Actor Shia LaBeouf poses for photographers on the red carpet for the film Nymphomaniac at the International Film Festival Berlinale in Berlin, Sunday, Feb.
Actor Shia LaBeouf poses for photographers on the red carpet for the film Nymphomaniac at the International Film Festival Berlinale in Berlin, Sunday, Feb. 9, 2014. (Photo by Joel Ryan/Invision/AP)

The recent erratic behavior of Shia LaBeouf, the 27-year-old actor best known as the star of the "Transformers" movies, has sent the press into a feeding frenzy. Though the wisdom of some of his actions may seem questionable, as an actor and artist I'm inclined to take an empathetic view of his conduct.

Let's review the facts. First, in December, LaBeouf was accused of plagiarism after critics noted similarities between "Howard Cantour.com," a short film he created, and a story by the graphic novelist Daniel Clowes. Though LaBeouf apologized on Twitter, conceding that he had "neglected to follow proper accreditation," it turned out that the apology itself appropriated someone else's writing. Was that clever or pathological?

Then, earlier this month, with these actions focusing the tabloid gaze on him, he wore a paper bag over his head that read "I am not famous anymore" at the red-carpet premiere of his latest movie, "Nymphomaniac." And last week he staged an art show called "#IAmSorry" that involved having him sit opposite visitors to a Los Angeles gallery while he wore a similar bag over his head and stared at them through cutout eye holes.

This behavior could be a sign of many things, from a nervous breakdown to mere youthful recklessness. For LaBeouf's sake I hope it is nothing serious. Indeed I hope - and, yes, I know that this idea has pretentious or just plain ridiculous overtones - that his actions are intended as a piece of performance art, one in which a young man in a very public profession tries to reclaim his public persona.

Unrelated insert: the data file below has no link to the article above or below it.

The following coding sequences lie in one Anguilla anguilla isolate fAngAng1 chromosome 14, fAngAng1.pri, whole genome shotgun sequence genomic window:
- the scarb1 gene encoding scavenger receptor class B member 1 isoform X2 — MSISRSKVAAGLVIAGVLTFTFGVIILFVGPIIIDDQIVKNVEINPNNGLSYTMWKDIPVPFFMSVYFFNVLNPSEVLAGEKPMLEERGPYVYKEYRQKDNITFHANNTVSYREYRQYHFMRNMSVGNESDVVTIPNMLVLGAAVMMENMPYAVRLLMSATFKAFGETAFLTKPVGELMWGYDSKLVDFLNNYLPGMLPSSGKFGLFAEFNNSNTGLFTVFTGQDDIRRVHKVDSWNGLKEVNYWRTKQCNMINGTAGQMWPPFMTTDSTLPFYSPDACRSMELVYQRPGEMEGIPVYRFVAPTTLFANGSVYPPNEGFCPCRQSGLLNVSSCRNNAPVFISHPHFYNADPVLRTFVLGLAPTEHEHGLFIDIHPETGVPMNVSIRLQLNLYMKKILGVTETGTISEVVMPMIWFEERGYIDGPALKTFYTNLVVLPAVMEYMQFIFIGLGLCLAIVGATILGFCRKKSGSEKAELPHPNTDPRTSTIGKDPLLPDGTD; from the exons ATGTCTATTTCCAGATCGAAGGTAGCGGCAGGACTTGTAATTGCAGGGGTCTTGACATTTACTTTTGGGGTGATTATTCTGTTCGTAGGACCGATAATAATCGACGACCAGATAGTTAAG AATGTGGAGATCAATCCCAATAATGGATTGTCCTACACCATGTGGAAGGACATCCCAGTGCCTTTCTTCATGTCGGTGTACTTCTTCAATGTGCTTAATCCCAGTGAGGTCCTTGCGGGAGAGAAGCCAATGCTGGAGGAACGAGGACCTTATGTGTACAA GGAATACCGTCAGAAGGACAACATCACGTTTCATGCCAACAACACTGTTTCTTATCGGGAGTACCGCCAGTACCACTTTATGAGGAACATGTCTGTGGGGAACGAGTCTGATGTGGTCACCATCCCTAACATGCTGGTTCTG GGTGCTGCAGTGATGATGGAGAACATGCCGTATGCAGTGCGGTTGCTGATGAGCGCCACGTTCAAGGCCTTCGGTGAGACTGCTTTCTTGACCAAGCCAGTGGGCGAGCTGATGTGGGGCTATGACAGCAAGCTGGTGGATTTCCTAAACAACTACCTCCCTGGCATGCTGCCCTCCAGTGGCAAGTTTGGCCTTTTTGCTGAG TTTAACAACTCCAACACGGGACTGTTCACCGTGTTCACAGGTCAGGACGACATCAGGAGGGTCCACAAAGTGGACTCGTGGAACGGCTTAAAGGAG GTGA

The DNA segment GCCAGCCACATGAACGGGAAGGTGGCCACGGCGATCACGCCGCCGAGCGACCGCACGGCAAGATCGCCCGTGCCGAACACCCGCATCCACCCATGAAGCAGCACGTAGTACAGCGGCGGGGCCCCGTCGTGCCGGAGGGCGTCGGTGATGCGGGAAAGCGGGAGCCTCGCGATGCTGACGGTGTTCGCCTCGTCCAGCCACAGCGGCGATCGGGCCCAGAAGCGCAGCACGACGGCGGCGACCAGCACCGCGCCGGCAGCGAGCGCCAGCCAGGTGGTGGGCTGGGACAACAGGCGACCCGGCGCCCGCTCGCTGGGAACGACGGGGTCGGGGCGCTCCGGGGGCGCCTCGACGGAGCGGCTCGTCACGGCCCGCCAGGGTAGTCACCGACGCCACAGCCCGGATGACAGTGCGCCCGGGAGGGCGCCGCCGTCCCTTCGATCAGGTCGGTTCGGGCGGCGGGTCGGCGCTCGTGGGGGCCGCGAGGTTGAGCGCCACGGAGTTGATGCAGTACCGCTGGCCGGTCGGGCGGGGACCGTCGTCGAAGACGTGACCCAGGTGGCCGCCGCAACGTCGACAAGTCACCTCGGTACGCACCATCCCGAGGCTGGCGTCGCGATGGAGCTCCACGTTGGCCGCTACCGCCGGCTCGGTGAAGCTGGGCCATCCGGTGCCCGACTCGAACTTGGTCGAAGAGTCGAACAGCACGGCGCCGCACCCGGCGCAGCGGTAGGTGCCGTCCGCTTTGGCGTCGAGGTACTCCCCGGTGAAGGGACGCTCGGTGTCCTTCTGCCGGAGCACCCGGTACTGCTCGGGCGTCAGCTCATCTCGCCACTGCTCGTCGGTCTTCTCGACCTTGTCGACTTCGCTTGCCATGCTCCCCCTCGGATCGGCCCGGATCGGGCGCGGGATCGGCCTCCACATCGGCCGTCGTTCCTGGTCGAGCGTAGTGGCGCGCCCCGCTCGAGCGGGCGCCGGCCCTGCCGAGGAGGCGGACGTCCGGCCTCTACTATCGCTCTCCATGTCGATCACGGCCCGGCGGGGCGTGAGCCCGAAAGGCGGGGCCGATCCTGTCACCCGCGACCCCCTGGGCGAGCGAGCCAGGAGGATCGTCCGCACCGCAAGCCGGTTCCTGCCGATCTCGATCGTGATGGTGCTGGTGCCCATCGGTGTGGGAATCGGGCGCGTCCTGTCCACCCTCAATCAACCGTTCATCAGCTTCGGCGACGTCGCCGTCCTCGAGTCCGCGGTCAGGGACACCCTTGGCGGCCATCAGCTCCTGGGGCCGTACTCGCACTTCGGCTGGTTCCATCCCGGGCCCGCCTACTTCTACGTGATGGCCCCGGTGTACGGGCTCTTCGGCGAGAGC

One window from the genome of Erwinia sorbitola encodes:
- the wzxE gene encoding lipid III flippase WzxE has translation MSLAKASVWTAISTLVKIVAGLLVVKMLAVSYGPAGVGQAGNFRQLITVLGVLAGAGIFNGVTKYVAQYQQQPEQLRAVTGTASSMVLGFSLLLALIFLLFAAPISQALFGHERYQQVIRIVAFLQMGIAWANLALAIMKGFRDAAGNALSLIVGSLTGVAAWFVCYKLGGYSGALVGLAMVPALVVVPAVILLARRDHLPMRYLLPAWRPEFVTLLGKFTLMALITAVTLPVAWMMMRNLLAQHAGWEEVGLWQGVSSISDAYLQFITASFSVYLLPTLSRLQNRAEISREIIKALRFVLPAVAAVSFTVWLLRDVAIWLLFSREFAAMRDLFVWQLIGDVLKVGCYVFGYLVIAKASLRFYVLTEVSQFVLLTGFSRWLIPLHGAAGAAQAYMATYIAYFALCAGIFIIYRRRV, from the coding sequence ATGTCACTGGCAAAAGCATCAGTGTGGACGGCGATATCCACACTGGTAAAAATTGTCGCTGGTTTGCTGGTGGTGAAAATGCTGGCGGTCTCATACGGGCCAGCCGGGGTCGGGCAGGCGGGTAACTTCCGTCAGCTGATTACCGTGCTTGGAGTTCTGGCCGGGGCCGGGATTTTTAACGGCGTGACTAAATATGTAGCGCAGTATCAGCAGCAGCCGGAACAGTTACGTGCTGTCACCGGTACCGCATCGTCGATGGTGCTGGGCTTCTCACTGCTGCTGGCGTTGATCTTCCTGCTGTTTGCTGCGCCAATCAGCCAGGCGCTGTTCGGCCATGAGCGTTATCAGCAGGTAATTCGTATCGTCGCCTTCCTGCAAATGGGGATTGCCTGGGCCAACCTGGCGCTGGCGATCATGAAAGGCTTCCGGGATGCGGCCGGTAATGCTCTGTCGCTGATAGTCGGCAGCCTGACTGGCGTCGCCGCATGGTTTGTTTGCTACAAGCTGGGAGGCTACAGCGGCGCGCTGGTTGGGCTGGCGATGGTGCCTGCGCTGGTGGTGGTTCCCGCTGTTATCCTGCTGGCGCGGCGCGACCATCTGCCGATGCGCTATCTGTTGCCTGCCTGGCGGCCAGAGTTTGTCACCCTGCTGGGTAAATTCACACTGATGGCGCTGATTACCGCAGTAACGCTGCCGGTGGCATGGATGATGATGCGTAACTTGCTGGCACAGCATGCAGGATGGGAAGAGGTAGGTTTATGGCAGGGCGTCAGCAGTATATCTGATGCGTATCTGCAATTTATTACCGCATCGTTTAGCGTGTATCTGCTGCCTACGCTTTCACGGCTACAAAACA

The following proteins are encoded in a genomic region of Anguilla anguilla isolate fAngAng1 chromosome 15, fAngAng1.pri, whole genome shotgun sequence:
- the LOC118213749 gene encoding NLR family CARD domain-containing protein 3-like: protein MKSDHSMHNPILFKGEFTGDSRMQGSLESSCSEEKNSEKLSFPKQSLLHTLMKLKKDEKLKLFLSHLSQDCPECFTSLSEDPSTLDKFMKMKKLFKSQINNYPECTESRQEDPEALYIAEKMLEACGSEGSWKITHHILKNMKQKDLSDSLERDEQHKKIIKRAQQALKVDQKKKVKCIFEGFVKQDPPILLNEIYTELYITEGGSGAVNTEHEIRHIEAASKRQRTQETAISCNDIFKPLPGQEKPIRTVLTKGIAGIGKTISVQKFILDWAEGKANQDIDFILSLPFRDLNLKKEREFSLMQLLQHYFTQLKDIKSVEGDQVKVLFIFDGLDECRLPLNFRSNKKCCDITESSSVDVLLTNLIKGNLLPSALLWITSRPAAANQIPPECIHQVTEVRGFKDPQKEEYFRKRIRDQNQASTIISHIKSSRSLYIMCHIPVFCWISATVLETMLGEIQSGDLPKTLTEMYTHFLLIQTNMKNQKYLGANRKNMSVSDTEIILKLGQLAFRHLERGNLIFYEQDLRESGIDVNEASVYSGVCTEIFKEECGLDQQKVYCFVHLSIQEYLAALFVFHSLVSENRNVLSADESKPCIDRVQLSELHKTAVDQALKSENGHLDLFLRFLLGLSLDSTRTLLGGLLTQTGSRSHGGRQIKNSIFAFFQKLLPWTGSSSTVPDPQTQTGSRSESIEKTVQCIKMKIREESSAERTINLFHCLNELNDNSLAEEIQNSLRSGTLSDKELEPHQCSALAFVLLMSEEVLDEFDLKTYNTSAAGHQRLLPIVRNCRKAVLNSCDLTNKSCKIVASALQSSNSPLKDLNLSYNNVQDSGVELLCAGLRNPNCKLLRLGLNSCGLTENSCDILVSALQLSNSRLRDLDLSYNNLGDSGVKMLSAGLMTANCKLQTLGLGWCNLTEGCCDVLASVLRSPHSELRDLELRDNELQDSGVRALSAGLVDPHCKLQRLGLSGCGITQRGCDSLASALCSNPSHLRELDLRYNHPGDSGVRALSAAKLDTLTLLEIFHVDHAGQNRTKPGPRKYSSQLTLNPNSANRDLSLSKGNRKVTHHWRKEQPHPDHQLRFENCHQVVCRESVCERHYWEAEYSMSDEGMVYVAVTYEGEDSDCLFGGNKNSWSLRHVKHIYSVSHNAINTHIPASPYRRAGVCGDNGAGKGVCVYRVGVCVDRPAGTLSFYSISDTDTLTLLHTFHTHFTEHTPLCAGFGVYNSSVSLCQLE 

Actors have been lashing out against their profession and its grip on their public images since at least Marlon Brando. Brando's performances revolutionized American acting precisely because he didn't seem to be "performing," in the sense that he wasn't putting something on as much as he was being. Off-screen he defied the studio system's control over his image, allowing his weight to fluctuate, choosing roles that were considered beneath him and turning down the Oscar for best actor in 1973. These were acts of rebellion against an industry that practically forces an actor to identify with his persona while at the same time repeatedly wresting it from him.

At times I have felt the need to dissociate myself from my work and public image. In 2009, when I joined the soap opera "General Hospital" at the same time as I was working on films that would receive Oscar nominations and other critical acclaim, my decision was in part an effort to jar expectations of what a film actor does and to undermine the tacit - or not so tacit - hierarchy of entertainment.

As an actor, you are often in the uncomfortable position of being the most visible part of a project while having the least amount of say over its final form. In one of the most striking scenes in "I'm Still Here," a 2010 film co-written by Joaquin Phoenix that purported to document his life as he retired from acting and became a hip-hop artist, Phoenix paced around his yard at night, ranting about the submissiveness of being an actor. Even if the conceit was ultimately a joke (and initially it wasn't clear that it was, for Phoenix stayed in character in public throughout the filming), the movie was nonetheless earnest about an actor's need to take back a little bit of power over his image by making such a film.

Any artist, regardless of his field, can experience distance between his true self and his public persona. But because film actors typically experience fame in greater measure, our personas can feel at the mercy of forces far beyond our control. Our rebellion against the hand that feeds us can instigate a frenzy of commentary that sets in motion a feedback loop: acting out, followed by negative publicity, followed by acting out in response to that publicity, followed by more publicity, and so on.

Participating in this call and response is a kind of critique, a way to show up the media by allowing their oversize responses to essentially trivial actions to reveal the emptiness of their raison d'ĂȘtre. Believe me, this game of peek-a-boo can be very addictive.

LaBeouf has been acting since he was a child, and often an actor's need to tear down the public creation that constrains him occurs during the transition from young man to adult. I think LaBeouf's project, if it is a project, is a worthy one. I just hope that he is careful not to use up all the good will he has gained as an actor in order to show us that he is an artist.

(James Franco is an actor.)

Copyright The New York Times News Service.